“The change from Corot's younger clarity and subtle coloring to his later romanticized fuzziness has never ceased to disappoint. Your maturing, on the other hand, is exploding with confident grandeur and emotional whiplash. And while remaining paintings as paintings, the images come at me like devious commentary on the "progress" of our world.”
Douglas Dunn. 2019
Oaks and Oleander paintings used as a set for solo performance by Reese Johanson.
Opening Reception Thursday night at THE PAINTING CENTER
Thrilled to see my work (bottom left on the wall) at the home of Janice Oresman in the company of William Kentridge (just above me) and other greats from her beautiful collection.
Thank you Enrico Gomez for a fabulous show and opening night.
Opening this Friday!
A BETTER WORLD press release by Enrico Gomez
New York based contemporary artist Deborah Freedman offers works from her newest series A Better World, which foreground the tumultuous drama and abstract order ever-present within the confines of our natural surround. These oil on canvas paintings are recognizable as segments of larger, sweeping landscapes and triumphant vistas. A sea-green mass swells and falls here, a foamy spray of paint crashes and cuts along the picture edge there, or an enigmatic lagoon shimmers quietly below the horizon. These images are taken from direct observation of the Catskill Mountain Range that rings the artist’s upstate New York home and studio. There is reconciliation here between the often disparate influences of planning and chance. In formal resolutions produced along painterly lines, the works within A Better World evince “the environment” as both subject and context, both the figure and its frame.
Straddling the line between the strategies of representation and abstraction, the works of Deborah Freedman are compelling examples of each. Compositional tension and formal arrangements of shape and color give these works a considered balance, a sense of agreement amongst the variable visual components that is unusual in its completeness. These paintings, as exercises in material and decision, are whole unto themselves with ocular results that are impactful and evocative. The lingering emotional resonance of these works adheres closely to many of the artist’s long-held concerns, which include human intervention and disturbance within the eco-sphere, environmental shifts within the larger planetary system, the ability of the landscape to hold aspects of our collective psyche and the theory of dependent origination between all species of flora and fauna, to name only a few.
Shares Freedman on her new works, “The series A Better World began in response to tragic episodes of gun violence in California and the horrific terrorist episode in Marseilles in July 2016. My impulse was to create images of the world as it could be – optimistic, serene, harmonious, and hopeful. This was painting as protest. Painting as wish fulfillment. Painting as persistence. As the series unfolded the work evolved from a utopian “better” to images of harmony that is difficult to maintain - as if everything we know is slipping away. A year into the series my husband suddenly passed away, adding to my sense of uncertainty. He would want me to continue the task of describing both yearning and chaos.”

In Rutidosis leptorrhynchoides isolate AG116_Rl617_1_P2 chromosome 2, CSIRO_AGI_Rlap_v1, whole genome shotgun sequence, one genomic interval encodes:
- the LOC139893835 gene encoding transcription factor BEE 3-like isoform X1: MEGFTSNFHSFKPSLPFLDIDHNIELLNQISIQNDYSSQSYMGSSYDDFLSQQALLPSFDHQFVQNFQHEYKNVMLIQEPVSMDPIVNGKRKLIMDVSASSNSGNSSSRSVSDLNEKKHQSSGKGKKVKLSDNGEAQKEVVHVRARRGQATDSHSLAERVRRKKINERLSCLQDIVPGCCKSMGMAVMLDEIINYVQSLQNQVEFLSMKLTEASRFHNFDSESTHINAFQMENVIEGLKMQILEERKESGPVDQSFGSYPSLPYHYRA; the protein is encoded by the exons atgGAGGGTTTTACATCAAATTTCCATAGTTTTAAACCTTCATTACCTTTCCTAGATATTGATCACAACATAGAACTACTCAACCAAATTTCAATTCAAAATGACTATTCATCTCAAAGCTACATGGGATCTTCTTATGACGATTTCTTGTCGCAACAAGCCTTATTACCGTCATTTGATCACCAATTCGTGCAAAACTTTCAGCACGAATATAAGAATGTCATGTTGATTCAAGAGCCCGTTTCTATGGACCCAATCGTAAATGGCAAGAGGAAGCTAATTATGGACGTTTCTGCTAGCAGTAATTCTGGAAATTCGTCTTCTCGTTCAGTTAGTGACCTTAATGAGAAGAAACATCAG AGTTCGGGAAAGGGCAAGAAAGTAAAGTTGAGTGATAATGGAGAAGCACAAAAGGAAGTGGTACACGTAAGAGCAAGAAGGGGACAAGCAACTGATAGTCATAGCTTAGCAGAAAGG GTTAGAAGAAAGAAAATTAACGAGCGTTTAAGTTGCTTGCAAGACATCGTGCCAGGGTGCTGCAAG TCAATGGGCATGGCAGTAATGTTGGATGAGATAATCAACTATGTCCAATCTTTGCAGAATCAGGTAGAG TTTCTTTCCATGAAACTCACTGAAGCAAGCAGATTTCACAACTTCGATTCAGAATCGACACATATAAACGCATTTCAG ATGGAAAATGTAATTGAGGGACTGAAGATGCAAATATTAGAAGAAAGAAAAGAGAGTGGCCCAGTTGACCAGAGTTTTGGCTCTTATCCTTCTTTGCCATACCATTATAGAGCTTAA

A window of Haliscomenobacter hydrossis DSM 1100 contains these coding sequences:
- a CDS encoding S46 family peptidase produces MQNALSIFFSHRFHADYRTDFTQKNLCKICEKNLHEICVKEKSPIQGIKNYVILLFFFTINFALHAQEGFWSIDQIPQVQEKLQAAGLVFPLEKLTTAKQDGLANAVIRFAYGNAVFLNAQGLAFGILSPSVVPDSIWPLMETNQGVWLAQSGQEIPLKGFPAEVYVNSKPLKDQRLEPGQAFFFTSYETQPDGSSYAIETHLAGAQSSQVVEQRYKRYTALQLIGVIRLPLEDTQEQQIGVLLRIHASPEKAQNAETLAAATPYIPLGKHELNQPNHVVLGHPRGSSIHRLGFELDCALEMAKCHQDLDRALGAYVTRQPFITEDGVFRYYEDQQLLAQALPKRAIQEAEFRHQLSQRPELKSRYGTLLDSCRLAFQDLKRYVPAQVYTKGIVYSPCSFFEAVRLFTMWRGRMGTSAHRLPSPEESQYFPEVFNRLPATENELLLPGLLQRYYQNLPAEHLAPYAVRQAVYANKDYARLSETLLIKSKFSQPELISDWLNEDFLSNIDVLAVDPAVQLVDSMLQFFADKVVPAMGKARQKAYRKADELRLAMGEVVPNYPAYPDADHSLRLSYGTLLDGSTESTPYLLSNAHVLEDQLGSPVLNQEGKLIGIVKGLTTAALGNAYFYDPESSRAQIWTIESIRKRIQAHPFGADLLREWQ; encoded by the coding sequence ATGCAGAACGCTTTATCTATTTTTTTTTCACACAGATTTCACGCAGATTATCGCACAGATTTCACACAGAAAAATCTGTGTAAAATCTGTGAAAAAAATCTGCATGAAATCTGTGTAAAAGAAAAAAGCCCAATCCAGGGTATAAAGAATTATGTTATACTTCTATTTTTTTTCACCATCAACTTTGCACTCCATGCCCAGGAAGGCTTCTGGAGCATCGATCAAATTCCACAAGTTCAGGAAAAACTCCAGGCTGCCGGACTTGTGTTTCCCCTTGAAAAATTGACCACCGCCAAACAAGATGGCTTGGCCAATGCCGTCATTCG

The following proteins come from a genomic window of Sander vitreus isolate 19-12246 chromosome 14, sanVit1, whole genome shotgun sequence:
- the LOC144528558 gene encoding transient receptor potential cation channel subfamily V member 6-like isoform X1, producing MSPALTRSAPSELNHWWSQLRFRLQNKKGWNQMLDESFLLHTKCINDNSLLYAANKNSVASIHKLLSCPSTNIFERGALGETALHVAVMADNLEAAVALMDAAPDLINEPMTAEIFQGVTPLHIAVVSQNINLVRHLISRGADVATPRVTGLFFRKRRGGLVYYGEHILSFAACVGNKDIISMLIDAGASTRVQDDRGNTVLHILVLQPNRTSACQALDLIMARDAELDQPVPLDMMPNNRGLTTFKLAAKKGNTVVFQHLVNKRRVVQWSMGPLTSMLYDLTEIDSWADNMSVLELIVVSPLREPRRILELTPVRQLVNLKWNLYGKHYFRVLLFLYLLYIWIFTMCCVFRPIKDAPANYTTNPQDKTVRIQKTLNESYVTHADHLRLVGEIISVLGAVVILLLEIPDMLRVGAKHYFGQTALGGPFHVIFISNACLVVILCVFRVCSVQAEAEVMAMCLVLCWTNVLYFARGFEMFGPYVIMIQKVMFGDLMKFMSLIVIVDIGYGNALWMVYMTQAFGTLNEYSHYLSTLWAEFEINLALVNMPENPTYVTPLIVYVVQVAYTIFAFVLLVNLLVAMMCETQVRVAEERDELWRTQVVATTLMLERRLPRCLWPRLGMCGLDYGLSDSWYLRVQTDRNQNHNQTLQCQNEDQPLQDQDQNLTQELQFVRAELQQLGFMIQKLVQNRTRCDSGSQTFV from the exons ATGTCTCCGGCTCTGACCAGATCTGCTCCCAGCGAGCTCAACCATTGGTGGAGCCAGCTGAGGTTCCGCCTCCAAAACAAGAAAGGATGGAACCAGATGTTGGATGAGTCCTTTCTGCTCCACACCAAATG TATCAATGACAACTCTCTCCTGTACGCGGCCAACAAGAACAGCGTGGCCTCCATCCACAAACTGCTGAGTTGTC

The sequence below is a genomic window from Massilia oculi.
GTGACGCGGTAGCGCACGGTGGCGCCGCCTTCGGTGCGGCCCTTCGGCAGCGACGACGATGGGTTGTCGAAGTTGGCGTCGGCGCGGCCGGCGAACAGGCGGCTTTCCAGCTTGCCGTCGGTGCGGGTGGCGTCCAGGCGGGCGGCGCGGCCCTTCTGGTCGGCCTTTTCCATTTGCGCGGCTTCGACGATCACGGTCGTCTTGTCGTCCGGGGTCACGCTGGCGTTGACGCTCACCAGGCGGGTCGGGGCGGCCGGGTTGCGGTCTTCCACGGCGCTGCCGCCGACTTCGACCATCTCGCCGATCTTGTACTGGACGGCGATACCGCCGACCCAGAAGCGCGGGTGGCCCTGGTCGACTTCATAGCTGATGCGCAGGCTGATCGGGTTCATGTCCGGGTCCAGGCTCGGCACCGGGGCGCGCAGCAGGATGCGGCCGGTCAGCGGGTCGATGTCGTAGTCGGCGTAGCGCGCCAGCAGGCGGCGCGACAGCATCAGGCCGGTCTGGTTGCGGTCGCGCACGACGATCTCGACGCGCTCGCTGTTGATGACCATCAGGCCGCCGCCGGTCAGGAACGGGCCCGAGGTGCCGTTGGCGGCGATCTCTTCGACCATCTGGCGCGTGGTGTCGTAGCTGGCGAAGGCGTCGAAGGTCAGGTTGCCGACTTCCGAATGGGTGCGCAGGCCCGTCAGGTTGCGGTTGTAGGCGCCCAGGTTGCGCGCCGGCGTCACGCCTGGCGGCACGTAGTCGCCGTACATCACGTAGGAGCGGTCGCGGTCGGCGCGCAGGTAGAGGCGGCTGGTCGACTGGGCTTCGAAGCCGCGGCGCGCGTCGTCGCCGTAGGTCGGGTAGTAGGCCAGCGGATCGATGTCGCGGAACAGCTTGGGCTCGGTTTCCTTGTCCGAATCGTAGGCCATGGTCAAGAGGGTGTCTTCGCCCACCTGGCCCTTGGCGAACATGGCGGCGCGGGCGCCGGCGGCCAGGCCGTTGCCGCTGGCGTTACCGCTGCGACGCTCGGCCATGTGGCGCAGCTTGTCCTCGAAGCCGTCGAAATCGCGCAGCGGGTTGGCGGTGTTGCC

While the subject matter of landscape has been a vehicle of expression for artists intermittently throughout the ages, Deborah Freedman brings a unique blend of formal acuity and deftness of arbitration to the creation of these works. Writes Stewart Waltzer of Artnet about the paintings of Deborah Freedman: “If you or I look at a landscape there are the colors and the contours of the land; there is the endless depth of the sky and its reflection on the land before us. We are looking, but you cannot see what you cannot see. Imagine how much harder is it for an artist to organize a landscape, using its color, its shapes, its clarity, its evocative power, i.e. the loneliness of an empty lake or a shore pounded in surf, to transcend the plain topography and make it something that moves us without any apparent reason each time we look at this painting. And it has no verbal correlation. We are captured; it is a feeling without a context. That really is the essence of art. It is valuable without being “precious”; its value is synonymous with its accomplishment. Here, we have someone who has worked long and deeply in the field and whose accomplishment is evident in the pleasure it brings us.”
So enjoyed Paris Atelier with John Wellington, June 19 - 23rd. Painted at Luxembourg Gardens, Musee Jean-Jacques Henner, Fragonard at the Petit Palais, the Rodin Museum, and the Musee de L'Art Moderne - where there was a fabulous Derain, Balthus and Giacometti exhibit. I drew a Derain bacchanal.
We also visited Giverny, where it was too hot to draw, and the picture of me in the garden is the home of Delacroix off the Rue Jacob, which I visit every time I go to Paris.
Pictured with John Wellington, Iveline Lau, Christine Beck, and Shellie Warren
Put on my Art Directors hat and worked with the amazing guys from The Bushwick Collective who painted this homage to Derek Jeter. He retired his number on Sunday May 14th......we worked all week to have it finished by then! Everyone was so honored to be involved.
Paintings by Deborah Freedman and Jen Hicks at Cross Contemporary, Saugerties, NY.
April 1 - 30.